Both Colorado party chairs endorse anti-gerrymandering amendments


The wide support for the anti-gerrymandering amendments Y and Z on November’s ballot officially got wider Monday.

The party chairs for Colorado’s Democrats and Republicans endorsed amendments Y and Z.

Amendment Y would set up an independent commission to draw political boundaries for congressional districts. Amendment Z proposes the same for legislative districts. Both would give unaffiliated voters equal representation in the process, while filtering out commission members with a direct conflicts of interest.

The legislature unanimously put the measures on the ballot in May.

Colorado Republican Party leader Jeff Hays and Democratic counterpart Morgan Carroll released a joint statement Monday afternoon released by the group supporting the measure, Fair Maps Colorado:

“Colorado has long been a national role model for fair, secure elections. Proposed redistricting initiative ballot measures Amendments Y & Z continue in that tradition.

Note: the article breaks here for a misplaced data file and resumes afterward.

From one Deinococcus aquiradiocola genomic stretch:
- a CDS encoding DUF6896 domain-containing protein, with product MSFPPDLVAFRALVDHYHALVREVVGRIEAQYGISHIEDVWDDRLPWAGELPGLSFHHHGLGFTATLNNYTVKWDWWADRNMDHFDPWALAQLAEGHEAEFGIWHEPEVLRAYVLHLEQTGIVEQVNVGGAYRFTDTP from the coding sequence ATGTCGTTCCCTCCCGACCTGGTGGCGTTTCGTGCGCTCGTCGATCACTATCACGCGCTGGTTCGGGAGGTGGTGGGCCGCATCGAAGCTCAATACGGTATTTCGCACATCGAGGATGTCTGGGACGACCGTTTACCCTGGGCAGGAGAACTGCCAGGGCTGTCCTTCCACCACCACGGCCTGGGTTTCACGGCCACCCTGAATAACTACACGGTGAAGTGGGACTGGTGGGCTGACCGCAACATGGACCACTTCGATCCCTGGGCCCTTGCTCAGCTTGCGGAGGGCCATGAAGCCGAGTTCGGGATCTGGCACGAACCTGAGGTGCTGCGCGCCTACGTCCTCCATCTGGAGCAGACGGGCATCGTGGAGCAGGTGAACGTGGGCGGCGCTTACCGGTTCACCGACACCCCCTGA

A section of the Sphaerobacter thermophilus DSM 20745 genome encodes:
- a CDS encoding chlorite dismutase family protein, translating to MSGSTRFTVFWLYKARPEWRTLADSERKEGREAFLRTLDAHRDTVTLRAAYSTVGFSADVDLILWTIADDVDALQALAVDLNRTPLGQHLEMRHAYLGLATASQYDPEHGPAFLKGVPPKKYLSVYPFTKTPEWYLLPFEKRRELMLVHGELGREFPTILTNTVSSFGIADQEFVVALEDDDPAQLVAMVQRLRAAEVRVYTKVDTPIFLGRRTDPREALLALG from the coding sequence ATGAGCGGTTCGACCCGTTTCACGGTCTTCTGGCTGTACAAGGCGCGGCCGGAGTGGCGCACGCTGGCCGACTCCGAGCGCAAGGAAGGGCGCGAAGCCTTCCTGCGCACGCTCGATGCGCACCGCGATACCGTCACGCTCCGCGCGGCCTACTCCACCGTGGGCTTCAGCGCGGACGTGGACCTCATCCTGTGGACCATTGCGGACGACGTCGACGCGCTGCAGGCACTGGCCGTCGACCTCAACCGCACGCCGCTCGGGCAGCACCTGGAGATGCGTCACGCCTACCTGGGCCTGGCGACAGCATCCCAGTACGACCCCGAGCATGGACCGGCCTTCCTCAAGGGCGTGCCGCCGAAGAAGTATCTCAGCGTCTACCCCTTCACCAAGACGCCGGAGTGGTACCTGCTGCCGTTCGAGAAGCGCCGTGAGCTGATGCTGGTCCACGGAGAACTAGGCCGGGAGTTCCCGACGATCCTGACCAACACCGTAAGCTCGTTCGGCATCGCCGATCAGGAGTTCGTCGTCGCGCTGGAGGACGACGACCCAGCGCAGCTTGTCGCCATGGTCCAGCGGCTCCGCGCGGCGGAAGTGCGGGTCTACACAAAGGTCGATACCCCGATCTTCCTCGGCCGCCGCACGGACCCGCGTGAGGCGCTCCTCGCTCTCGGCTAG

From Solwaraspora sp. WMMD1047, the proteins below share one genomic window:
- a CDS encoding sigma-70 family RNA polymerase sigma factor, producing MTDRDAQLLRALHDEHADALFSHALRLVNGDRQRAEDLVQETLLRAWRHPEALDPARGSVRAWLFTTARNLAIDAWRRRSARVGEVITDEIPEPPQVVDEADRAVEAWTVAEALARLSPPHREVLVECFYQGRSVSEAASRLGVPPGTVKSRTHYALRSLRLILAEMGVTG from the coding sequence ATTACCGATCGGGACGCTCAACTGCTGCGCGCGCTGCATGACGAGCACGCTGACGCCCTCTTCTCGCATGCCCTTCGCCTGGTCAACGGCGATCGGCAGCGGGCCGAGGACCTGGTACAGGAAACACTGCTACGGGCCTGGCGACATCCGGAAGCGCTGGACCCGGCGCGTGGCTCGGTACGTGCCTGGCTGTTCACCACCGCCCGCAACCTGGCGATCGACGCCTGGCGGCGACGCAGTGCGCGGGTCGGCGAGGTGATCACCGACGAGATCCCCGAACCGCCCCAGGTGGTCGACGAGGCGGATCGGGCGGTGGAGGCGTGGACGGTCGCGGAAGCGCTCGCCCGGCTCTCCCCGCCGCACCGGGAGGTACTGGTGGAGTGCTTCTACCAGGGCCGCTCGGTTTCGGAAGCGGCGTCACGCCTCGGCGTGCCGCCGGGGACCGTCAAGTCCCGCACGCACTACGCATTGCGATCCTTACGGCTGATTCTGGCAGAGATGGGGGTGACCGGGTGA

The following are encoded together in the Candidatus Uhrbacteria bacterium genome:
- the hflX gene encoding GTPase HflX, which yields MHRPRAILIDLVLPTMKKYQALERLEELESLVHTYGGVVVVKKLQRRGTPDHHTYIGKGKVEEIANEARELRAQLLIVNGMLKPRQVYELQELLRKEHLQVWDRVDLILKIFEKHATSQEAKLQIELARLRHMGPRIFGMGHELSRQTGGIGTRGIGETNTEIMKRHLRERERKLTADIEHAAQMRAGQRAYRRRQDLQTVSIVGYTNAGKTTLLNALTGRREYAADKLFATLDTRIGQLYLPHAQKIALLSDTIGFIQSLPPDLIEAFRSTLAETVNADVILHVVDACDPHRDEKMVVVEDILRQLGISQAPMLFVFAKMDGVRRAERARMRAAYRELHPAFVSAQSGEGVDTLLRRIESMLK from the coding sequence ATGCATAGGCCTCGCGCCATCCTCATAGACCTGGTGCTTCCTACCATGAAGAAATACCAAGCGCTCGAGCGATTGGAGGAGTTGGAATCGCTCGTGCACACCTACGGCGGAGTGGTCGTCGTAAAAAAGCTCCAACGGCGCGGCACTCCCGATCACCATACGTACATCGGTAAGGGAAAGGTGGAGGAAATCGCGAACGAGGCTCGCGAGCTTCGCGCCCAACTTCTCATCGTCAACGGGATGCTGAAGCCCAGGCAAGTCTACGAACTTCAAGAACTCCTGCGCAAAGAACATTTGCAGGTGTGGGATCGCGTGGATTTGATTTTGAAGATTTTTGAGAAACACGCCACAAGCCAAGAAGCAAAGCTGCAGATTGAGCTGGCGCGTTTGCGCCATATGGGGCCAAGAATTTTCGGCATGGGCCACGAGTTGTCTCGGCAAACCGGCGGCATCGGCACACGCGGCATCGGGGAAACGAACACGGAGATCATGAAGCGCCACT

Passage of these measures would make Colorado the nation’s leader in implementing fair, good government redistricting. If citizens vote to pass both measures, Colorado will become the first state to have an equal number of Republicans, Democrats and unaffiliated voters on independent commissions that redraw legislative and congressional boundaries.

Amendments Y & Z would provide state constitutional protections against partisan and racial gerrymandering and would give Colorado a level of protection against partisan overreach, regardless of who holds the political reins.

These ballot measures also level the playing field so Colorado can have confidence that the commissions deciding on the maps for the state legislature and the U.S. Congress look like the people of Colorado, and the process they follow is fair, open and representative.

Colorado can make history in November. We can be proud that so many people have come together in a bipartisan manner to give an equal voice to Republicans, Democrats and unaffiliated voters in redrawing legislative and congressional boundaries.”

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